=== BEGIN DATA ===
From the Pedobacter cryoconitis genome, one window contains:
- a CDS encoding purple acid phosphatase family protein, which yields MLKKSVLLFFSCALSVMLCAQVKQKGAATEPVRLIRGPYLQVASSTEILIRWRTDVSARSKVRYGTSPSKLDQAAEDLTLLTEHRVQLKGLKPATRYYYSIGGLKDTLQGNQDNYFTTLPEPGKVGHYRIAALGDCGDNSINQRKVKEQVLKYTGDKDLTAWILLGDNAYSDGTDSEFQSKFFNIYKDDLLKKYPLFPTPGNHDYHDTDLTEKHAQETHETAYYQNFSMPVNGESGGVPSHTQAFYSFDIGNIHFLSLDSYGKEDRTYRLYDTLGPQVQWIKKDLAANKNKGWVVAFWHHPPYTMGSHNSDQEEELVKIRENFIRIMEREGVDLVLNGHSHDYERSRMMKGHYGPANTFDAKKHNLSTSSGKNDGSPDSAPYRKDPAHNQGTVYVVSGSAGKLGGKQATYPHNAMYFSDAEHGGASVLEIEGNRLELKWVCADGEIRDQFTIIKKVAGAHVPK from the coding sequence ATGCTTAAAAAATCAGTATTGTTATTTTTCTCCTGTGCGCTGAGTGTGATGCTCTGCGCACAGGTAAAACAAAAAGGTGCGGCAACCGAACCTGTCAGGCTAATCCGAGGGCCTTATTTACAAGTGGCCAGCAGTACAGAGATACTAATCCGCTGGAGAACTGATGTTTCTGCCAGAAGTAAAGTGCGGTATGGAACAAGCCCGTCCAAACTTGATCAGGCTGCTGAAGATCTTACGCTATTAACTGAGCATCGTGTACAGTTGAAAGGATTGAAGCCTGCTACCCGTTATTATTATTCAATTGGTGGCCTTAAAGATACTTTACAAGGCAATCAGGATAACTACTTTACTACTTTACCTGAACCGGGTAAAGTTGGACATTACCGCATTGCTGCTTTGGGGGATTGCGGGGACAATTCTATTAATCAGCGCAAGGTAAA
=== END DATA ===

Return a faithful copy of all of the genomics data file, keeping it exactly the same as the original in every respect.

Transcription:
From the Pedobacter cryoconitis genome, one window contains:
- a CDS encoding purple acid phosphatase family protein, which yields MLKKSVLLFFSCALSVMLCAQVKQKGAATEPVRLIRGPYLQVASSTEILIRWRTDVSARSKVRYGTSPSKLDQAAEDLTLLTEHRVQLKGLKPATRYYYSIGGLKDTLQGNQDNYFTTLPEPGKVGHYRIAALGDCGDNSINQRKVKEQVLKYTGDKDLTAWILLGDNAYSDGTDSEFQSKFFNIYKDDLLKKYPLFPTPGNHDYHDTDLTEKHAQETHETAYYQNFSMPVNGESGGVPSHTQAFYSFDIGNIHFLSLDSYGKEDRTYRLYDTLGPQVQWIKKDLAANKNKGWVVAFWHHPPYTMGSHNSDQEEELVKIRENFIRIMEREGVDLVLNGHSHDYERSRMMKGHYGPANTFDAKKHNLSTSSGKNDGSPDSAPYRKDPAHNQGTVYVVSGSAGKLGGKQATYPHNAMYFSDAEHGGASVLEIEGNRLELKWVCADGEIRDQFTIIKKVAGAHVPK from the coding sequence ATGCTTAAAAAATCAGTATTGTTATTTTTCTCCTGTGCGCTGAGTGTGATGCTCTGCGCACAGGTAAAACAAAAAGGTGCGGCAACCGAACCTGTCAGGCTAATCCGAGGGCCTTATTTACAAGTGGCCAGCAGTACAGAGATACTAATCCGCTGGAGAACTGATGTTTCTGCCAGAAGTAAAGTGCGGTATGGAACAAGCCCGTCCAAACTTGATCAGGCTGCTGAAGATCTTACGCTATTAACTGAGCATCGTGTACAGTTGAAAGGATTGAAGCCTGCTACCCGTTATTATTATTCAATTGGTGGCCTTAAAGATACTTTACAAGGCAATCAGGATAACTACTTTACTACTTTACCTGAACCGGGTAAAGTTGGACATTACCGCATTGCTGCTTTGGGGGATTGCGGGGACAATTCTATTAATCAGCGCAAGGTAAA